Malaysia sees itself as the ideal location to invest in medical products because it strictly regulates the protection of intellectual property rights. It is also a favorable strategic location in geographical terms. Other factors that work to the advantage of investors are the number of highly qualified production and administration workers and these go hand in hand with an as-yet unsaturated domestic market offering plenty of growth potential. Working through the Malaysian Investment Development Authority (MIDA), the Malaysian government has introduced incentives to stimulate interest among foreign companies to invest in the Malaysian market.
A process has been underway for some time to introduce medical equipment regulations step by step. The first phase started on January 12, 2006, allowing companies to register voluntarily. On February 9, 2012, a medical equipment act was passed in parliament. This came into effect on July 1, 2013, by which time all medical products had to be registered if they were produced in, imported into or sold in Malaysia. There is a two-year transitional period for registering medical products and companies have one year to take care of registration, after which the law is enforced without restriction. The aim of introducing the new legislation in 2012 was to protect patients and other customers against unapproved or substandard medical products. Medical equipment is categorized into four categories from A to D depending on the level of risk they involve and their intended use. Under the new regulations, the producers and importers of equipment also have to be registered with the medical equipment authority, a separate department at the Malaysian Ministry of Health. Its responsibility is to oversee the medical equipment industry. The Malaysian medical equipment laws are intended to help Malaysia gain international recognition as a reliable producer of medical products. It should also help attract direct investments from overseas, instill more confidence in the market, and open the door to more domestic companies entering into joint ventures with foreign enterprises.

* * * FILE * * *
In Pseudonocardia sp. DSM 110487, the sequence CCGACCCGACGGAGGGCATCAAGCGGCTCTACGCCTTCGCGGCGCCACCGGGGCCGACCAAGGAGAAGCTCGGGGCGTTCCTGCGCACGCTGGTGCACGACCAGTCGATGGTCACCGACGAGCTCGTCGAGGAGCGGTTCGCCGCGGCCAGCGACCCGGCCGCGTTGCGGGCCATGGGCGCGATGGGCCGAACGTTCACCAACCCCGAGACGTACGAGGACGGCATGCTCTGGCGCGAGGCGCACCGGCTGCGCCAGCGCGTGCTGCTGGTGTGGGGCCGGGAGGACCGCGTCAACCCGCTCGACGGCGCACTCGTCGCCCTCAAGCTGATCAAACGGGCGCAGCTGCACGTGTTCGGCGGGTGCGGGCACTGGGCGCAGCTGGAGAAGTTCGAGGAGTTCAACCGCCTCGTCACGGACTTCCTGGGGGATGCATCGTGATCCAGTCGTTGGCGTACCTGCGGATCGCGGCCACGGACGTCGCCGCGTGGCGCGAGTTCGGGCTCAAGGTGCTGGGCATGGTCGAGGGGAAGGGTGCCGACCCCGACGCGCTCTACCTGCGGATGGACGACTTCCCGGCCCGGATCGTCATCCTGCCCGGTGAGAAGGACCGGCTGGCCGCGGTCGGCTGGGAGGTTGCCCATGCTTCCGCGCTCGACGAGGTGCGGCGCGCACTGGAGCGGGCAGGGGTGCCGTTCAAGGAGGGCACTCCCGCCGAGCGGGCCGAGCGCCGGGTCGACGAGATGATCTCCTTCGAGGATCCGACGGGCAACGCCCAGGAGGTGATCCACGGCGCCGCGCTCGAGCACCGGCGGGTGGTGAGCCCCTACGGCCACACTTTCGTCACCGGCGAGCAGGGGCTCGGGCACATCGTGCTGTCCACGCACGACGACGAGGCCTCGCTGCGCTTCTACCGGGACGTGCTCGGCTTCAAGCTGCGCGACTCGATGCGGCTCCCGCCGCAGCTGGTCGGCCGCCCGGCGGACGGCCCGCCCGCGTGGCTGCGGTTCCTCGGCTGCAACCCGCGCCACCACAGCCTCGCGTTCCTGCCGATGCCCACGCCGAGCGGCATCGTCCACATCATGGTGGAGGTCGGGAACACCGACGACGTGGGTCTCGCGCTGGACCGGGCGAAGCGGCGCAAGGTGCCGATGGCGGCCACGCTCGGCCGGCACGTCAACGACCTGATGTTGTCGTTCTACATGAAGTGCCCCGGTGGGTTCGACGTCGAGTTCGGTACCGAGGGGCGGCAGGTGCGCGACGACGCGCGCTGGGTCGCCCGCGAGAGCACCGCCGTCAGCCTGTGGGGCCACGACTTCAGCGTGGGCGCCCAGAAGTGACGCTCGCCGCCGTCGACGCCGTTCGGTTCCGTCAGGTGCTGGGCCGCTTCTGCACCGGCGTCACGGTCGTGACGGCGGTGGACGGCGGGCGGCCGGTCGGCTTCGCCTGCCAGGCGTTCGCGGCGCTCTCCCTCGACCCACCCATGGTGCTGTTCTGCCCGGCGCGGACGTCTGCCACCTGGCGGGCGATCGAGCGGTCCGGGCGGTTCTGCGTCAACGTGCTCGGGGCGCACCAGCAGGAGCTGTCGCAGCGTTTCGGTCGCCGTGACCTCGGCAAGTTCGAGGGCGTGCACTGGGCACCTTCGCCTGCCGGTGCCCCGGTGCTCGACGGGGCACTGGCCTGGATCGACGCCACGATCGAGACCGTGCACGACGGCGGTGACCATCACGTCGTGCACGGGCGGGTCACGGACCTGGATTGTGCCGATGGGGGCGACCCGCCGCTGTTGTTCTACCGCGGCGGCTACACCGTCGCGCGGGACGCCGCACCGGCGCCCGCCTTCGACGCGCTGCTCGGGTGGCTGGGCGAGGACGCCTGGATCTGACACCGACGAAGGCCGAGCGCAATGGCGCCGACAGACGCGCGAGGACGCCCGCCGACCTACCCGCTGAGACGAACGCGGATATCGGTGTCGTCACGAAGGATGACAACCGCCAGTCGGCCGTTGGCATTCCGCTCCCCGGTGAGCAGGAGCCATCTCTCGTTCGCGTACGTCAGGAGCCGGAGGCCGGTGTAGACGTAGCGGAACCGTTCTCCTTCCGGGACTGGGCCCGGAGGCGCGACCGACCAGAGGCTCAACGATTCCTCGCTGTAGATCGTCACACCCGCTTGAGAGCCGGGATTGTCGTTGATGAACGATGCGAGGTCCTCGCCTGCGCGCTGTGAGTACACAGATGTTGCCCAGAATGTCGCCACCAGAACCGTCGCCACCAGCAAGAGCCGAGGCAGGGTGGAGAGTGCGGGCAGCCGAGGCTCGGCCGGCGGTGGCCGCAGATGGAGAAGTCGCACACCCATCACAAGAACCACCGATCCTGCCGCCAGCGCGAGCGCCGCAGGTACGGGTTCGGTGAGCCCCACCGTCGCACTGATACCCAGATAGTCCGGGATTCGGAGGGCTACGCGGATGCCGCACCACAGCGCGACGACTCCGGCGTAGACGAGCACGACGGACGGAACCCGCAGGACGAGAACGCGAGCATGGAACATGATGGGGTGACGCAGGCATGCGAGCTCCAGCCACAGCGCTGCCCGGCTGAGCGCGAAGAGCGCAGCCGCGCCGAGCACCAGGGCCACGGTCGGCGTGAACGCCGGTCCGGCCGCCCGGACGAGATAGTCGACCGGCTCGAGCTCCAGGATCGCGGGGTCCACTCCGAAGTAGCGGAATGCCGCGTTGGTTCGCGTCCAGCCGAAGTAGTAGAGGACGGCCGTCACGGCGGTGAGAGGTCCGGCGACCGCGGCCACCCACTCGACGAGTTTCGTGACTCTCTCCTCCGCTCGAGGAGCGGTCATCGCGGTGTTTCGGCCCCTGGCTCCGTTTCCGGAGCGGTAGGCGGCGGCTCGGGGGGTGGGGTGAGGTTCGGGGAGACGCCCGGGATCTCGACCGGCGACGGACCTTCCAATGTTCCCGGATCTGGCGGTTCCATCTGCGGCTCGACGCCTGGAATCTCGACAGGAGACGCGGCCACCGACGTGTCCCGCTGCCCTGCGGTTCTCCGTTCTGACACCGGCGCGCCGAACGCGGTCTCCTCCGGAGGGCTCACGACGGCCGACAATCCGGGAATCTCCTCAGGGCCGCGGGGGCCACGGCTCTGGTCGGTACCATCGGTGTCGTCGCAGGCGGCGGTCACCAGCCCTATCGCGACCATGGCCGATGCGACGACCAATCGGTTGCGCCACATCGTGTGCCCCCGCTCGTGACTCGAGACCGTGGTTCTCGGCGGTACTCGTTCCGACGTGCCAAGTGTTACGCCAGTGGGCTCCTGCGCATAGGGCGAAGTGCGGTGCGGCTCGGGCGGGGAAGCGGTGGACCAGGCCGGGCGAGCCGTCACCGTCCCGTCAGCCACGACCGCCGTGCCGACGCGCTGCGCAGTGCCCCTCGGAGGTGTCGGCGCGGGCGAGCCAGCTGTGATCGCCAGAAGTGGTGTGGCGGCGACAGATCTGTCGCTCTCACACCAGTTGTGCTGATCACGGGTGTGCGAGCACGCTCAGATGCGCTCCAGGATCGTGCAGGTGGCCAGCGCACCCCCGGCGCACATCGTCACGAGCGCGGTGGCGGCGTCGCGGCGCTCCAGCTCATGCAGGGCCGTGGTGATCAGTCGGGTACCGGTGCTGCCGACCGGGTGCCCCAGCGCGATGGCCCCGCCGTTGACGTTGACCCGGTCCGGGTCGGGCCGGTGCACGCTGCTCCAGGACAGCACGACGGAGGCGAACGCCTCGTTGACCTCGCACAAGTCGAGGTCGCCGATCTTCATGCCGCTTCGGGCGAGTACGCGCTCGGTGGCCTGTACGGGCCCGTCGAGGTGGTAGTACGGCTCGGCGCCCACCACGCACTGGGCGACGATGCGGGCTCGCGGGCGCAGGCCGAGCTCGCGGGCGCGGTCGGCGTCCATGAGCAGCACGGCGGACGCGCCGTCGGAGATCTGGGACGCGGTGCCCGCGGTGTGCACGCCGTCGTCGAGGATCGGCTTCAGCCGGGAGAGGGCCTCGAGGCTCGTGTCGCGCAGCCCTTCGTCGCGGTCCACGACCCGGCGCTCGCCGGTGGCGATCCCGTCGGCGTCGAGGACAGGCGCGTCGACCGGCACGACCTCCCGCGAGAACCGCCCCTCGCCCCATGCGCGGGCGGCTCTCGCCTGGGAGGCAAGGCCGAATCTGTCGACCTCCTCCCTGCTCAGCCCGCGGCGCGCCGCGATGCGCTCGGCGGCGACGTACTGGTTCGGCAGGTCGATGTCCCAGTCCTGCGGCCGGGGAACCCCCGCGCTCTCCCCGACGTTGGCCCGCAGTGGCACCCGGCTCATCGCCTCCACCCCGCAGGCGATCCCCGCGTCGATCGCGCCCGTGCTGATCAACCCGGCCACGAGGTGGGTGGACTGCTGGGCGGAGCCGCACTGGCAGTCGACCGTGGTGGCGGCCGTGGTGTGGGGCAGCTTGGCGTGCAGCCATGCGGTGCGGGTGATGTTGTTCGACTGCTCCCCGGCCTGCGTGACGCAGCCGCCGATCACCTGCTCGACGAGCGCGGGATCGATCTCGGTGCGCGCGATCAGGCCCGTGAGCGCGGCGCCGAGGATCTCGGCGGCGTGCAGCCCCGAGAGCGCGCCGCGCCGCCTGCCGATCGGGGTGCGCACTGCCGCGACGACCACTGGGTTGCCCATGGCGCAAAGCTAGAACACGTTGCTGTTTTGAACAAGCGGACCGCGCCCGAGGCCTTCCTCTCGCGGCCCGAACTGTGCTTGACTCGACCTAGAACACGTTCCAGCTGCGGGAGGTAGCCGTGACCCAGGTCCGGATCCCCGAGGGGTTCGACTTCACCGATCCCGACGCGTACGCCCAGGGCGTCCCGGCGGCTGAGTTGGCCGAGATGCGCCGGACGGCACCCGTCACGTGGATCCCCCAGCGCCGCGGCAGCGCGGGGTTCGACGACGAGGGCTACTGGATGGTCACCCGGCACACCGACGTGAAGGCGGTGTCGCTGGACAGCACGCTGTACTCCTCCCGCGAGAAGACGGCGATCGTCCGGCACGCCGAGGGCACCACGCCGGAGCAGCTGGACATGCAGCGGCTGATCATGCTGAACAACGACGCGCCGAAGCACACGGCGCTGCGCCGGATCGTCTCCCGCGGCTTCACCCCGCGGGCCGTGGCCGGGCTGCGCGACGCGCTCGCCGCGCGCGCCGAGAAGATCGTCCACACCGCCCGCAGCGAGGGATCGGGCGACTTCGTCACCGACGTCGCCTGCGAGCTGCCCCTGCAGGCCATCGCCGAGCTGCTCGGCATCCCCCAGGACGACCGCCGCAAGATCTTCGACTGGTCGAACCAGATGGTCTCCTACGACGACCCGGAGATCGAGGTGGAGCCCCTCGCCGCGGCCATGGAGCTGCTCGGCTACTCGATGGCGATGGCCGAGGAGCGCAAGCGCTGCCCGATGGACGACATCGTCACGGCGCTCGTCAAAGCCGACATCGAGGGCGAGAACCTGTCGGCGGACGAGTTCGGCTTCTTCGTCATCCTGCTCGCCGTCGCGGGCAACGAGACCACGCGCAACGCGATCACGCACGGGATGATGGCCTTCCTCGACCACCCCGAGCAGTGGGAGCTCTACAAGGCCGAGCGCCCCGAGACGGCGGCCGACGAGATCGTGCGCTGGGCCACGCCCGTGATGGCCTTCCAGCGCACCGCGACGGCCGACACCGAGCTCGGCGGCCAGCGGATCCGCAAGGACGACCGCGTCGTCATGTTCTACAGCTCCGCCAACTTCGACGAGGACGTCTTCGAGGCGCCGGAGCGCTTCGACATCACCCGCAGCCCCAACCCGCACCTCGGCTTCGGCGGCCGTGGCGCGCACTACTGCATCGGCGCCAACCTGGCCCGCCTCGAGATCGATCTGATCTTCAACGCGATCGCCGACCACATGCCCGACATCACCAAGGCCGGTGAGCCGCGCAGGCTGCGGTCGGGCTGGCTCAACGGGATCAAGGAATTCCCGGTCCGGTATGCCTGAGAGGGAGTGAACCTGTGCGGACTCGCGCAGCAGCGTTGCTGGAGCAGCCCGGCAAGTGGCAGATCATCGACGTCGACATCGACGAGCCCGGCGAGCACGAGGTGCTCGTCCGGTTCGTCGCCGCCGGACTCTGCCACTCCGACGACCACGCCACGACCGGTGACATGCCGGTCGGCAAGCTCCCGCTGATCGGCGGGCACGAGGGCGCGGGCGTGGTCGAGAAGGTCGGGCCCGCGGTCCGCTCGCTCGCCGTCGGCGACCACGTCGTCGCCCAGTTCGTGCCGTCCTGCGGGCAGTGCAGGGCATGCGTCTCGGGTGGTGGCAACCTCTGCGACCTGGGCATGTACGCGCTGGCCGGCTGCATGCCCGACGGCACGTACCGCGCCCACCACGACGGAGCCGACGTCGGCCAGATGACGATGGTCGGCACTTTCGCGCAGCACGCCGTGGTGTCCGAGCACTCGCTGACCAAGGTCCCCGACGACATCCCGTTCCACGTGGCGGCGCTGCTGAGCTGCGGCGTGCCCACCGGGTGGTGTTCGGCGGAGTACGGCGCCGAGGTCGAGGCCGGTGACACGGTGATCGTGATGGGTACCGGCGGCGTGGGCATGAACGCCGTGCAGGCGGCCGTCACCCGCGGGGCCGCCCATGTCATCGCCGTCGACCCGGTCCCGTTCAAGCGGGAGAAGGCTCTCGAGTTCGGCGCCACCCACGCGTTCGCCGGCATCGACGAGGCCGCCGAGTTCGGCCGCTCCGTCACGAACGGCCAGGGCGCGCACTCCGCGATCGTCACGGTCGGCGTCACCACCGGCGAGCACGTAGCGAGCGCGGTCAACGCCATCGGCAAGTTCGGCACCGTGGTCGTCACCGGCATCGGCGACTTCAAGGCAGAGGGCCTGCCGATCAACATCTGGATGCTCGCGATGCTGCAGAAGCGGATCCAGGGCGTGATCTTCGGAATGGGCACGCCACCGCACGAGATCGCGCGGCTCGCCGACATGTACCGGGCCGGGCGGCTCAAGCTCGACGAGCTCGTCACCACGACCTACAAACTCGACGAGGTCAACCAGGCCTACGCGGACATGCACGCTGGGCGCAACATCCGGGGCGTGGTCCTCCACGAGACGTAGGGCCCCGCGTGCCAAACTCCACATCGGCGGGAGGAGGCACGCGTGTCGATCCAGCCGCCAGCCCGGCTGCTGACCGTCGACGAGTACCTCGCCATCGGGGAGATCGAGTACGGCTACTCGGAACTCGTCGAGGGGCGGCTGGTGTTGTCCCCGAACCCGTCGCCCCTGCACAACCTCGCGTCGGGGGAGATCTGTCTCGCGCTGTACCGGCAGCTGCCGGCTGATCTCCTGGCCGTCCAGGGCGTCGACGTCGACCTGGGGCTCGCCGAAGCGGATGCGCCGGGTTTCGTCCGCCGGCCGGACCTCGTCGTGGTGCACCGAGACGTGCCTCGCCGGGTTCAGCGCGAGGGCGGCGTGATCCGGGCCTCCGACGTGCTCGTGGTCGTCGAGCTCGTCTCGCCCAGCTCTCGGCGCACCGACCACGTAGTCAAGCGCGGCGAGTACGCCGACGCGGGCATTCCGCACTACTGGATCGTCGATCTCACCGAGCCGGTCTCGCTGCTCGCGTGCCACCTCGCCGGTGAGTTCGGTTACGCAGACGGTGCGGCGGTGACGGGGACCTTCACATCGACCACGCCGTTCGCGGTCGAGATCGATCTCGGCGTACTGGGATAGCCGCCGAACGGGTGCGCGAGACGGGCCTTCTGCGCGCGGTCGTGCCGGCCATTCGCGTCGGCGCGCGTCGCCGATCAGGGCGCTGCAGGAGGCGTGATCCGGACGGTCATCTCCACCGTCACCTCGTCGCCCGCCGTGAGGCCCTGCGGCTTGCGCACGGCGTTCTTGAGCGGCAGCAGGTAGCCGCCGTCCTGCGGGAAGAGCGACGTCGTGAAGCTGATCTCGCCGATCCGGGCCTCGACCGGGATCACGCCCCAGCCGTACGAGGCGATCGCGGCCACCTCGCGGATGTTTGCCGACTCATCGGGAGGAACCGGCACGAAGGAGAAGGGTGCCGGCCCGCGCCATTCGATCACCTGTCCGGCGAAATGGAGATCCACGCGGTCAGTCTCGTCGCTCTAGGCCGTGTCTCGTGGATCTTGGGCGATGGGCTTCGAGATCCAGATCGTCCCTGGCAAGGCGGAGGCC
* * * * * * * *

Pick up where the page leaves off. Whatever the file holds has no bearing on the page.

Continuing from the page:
Malaysia has the potential to raise its profile as a key player in the medical equipment market, not only in the field of R&D but also as a producer. This is because the supporting industries for medical equipment are already well established. These include the production of sterile medical packaging, precision technology, tool and mold making, material processing, contractual injection molding, assembly, mechanical engineering, and electronics. This supporting infrastructure bolsters the standing of Malaysia as a location for outsourcing and as a global provider of components to be used by companies that produce medical equipment and instruments.
The primary aim of the Steinbeis Malaysia Foundation is to provide a link between universities on the one hand and industry on the other, particularly in the field of medical equipment, and in doing so, to foster efficient and effective collaboration when it comes to sharing knowhow and technology. Thanks to its international network of experts, the Steinbeis Malaysia Foundation is in an ideal position to offer industry ways to “outsource innovation.” The portfolio of services offered by the Steinbeis partnership enterprise range from short consulting sessions, to setting up transfer centers at the overlap between business and science, and ascertaining the requirements of industry. Steinbeis Malaysia will continue to provide support to industry players, irrespective of their size or specific field of activity.